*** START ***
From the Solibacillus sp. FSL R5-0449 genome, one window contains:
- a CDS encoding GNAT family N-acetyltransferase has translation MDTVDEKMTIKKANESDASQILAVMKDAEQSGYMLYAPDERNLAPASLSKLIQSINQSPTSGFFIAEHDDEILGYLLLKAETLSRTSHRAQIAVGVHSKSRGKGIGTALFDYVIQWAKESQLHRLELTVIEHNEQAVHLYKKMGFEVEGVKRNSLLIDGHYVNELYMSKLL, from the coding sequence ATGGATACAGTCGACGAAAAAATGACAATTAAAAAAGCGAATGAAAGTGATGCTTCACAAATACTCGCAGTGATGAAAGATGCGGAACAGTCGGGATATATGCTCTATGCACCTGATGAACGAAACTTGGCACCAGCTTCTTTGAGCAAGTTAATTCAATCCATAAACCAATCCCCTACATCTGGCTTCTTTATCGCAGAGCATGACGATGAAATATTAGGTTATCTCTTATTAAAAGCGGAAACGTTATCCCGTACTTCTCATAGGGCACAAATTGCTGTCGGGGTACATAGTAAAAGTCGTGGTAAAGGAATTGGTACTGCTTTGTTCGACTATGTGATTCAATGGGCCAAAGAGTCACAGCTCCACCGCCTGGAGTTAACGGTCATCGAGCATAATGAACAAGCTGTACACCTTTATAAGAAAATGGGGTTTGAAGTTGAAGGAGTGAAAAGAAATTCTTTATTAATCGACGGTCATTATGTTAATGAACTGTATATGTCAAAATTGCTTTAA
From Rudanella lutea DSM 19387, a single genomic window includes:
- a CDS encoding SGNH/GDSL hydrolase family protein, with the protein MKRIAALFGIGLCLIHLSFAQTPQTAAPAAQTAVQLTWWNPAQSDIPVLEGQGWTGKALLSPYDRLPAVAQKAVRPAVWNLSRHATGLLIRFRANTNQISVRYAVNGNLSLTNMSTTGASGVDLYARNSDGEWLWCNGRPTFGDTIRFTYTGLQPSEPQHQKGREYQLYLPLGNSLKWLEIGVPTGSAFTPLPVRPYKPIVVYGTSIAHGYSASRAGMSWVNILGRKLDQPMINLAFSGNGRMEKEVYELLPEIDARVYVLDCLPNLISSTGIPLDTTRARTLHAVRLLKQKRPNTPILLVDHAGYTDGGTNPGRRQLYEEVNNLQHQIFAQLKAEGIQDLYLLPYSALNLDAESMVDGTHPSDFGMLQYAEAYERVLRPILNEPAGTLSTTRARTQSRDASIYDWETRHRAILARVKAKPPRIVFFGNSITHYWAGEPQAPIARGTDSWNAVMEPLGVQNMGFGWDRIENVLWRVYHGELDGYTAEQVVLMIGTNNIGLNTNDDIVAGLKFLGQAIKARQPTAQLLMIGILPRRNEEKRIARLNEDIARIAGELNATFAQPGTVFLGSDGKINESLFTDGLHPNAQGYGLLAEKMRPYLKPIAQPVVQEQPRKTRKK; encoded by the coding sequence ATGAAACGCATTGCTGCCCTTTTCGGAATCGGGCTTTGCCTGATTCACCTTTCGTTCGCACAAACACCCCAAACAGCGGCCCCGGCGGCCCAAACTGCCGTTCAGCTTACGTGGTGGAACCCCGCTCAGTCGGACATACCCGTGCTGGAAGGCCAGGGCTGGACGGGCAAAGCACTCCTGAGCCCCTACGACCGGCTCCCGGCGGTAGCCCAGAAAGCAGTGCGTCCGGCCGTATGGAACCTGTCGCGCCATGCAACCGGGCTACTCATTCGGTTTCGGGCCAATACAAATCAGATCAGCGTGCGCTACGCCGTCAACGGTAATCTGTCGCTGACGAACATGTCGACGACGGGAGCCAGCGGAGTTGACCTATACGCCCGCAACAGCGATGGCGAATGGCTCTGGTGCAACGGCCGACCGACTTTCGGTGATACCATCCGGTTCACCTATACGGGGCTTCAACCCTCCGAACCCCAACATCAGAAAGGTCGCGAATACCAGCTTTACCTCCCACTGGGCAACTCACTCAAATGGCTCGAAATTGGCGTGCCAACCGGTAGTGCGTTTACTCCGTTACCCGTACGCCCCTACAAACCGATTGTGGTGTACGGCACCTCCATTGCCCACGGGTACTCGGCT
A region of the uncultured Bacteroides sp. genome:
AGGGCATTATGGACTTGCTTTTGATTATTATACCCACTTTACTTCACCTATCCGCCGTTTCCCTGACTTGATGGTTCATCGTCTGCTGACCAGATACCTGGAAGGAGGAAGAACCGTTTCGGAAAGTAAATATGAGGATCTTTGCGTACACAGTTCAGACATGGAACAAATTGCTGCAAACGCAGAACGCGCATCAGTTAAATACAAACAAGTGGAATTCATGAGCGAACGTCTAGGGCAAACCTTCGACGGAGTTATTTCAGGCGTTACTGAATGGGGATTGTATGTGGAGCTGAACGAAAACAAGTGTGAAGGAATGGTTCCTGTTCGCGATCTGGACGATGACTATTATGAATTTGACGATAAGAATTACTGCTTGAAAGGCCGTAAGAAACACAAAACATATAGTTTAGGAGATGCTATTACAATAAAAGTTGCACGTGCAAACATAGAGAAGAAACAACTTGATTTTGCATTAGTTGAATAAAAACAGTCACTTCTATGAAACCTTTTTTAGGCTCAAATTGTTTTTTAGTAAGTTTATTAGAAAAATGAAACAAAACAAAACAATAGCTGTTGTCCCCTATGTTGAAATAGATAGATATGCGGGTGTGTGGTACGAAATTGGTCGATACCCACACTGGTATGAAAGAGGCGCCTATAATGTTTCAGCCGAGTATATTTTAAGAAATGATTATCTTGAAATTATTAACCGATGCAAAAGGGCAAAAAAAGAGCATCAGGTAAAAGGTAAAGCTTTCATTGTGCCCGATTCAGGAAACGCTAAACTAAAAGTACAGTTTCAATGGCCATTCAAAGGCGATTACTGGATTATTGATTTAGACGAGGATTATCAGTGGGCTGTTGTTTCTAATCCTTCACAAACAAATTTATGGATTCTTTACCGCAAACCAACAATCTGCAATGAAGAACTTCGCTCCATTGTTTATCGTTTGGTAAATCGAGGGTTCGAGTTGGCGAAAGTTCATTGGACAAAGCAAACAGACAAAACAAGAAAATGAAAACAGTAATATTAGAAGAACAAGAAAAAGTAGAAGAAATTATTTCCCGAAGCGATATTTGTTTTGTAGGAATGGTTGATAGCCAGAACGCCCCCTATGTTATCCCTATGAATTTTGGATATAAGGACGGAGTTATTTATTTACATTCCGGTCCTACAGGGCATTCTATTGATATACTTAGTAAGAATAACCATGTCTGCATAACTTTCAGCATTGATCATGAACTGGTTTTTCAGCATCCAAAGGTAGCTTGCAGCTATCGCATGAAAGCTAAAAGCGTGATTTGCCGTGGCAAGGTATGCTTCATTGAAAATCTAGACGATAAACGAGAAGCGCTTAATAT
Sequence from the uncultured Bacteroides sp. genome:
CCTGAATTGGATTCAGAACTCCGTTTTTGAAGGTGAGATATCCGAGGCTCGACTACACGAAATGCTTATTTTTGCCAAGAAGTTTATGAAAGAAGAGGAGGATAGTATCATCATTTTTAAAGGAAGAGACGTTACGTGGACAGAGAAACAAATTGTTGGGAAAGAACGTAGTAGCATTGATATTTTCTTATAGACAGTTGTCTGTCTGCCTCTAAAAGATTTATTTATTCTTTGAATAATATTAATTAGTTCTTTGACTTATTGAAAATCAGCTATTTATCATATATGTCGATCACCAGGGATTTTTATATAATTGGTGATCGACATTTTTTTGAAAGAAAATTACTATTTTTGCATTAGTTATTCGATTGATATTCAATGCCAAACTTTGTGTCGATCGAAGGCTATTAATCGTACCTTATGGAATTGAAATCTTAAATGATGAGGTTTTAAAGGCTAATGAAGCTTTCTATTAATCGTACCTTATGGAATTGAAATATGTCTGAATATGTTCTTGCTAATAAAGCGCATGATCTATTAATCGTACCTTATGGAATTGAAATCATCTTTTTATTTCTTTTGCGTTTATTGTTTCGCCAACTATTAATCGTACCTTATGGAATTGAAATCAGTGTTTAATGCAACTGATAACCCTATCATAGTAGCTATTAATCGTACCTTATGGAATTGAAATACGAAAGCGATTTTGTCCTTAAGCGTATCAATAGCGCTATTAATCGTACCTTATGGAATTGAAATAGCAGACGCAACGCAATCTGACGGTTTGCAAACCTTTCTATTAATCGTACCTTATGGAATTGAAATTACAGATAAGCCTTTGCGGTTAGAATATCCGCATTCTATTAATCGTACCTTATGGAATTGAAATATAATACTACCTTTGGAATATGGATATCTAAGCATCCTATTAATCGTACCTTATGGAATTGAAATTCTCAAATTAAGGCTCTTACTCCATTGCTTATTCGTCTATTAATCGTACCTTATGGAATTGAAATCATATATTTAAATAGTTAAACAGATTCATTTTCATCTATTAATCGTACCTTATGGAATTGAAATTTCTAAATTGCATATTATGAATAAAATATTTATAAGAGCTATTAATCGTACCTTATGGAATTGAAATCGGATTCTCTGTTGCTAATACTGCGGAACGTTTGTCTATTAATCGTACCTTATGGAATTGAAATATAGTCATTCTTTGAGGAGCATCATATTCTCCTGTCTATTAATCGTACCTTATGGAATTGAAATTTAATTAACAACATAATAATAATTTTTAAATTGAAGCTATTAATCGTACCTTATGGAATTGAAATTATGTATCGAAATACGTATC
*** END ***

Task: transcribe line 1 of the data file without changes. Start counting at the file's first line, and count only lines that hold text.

From the Solibacillus sp. FSL R5-0449 genome, one window contains: